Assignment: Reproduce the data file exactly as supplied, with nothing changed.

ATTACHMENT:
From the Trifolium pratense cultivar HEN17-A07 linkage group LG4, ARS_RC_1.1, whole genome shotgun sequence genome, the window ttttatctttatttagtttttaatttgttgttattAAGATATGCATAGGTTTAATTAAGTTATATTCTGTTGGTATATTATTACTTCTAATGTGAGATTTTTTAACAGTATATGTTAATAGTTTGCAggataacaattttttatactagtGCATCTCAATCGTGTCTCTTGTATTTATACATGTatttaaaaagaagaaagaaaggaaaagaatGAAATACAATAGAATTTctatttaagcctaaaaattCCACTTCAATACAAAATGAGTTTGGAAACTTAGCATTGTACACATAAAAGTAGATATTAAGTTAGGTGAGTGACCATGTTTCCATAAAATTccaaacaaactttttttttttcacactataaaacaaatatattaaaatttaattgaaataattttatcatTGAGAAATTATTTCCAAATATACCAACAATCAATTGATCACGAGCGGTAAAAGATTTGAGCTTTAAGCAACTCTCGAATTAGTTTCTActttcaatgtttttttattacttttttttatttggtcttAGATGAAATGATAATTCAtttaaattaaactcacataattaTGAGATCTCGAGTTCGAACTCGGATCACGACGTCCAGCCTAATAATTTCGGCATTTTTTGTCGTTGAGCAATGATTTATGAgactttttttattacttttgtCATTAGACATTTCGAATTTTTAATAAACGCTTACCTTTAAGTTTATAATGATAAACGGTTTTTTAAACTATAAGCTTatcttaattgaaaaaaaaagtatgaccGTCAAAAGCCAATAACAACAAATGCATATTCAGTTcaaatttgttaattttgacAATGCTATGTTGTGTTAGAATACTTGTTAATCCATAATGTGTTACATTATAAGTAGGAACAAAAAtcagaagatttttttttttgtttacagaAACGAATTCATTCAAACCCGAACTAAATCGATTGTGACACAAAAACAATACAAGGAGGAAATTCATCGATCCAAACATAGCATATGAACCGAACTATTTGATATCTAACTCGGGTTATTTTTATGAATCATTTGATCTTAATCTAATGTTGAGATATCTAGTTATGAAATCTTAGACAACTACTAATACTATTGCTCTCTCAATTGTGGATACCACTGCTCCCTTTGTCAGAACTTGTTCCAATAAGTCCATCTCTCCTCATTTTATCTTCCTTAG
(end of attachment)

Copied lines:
From the Trifolium pratense cultivar HEN17-A07 linkage group LG4, ARS_RC_1.1, whole genome shotgun sequence genome, the window ttttatctttatttagtttttaatttgttgttattAAGATATGCATAGGTTTAATTAAGTTATATTCTGTTGGTATATTATTACTTCTAATGTGAGATTTTTTAACAGTATATGTTAATAGTTTGCAggataacaattttttatactagtGCATCTCAATCGTGTCTCTTGTATTTATACATGTatttaaaaagaagaaagaaaggaaaagaatGAAATACAATAGAATTTctatttaagcctaaaaattCCACTTCAATACAAAATGAGTTTGGAAACTTAGCATTGTACACATAAAAGTAGATATTAAGTTAGGTGAGTGACCATGTTTCCATAAAATTccaaacaaactttttttttttcacactataaaacaaatatattaaaatttaattgaaataattttatcatTGAGAAATTATTTCCAAATATACCAACAATCAATTGATCACGAGCGGTAAAAGATTTGAGCTTTAAGCAACTCTCGAATTAGTTTCTActttcaatgtttttttattacttttttttatttggtcttAGATGAAATGATAATTCAtttaaattaaactcacataattaTGAGATCTCGAGTTCGAACTCGGATCACGACGTCCAGCCTAATAATTTCGGCATTTTTTGTCGTTGAGCAATGATTTATGAgactttttttattacttttgtCATTAGACATTTCGAATTTTTAATAAACGCTTACCTTTAAGTTTATAATGATAAACGGTTTTTTAAACTATAAGCTTatcttaattgaaaaaaaaagtatgaccGTCAAAAGCCAATAACAACAAATGCATATTCAGTTcaaatttgttaattttgacAATGCTATGTTGTGTTAGAATACTTGTTAATCCATAATGTGTTACATTATAAGTAGGAACAAAAAtcagaagatttttttttttgtttacagaAACGAATTCATTCAAACCCGAACTAAATCGATTGTGACACAAAAACAATACAAGGAGGAAATTCATCGATCCAAACATAGCATATGAACCGAACTATTTGATATCTAACTCGGGTTATTTTTATGAATCATTTGATCTTAATCTAATGTTGAGATATCTAGTTATGAAATCTTAGACAACTACTAATACTATTGCTCTCTCAATTGTGGATACCACTGCTCCCTTTGTCAGAACTTGTTCCAATAAGTCCATCTCTCCTCATTTTATCTTCCTTAG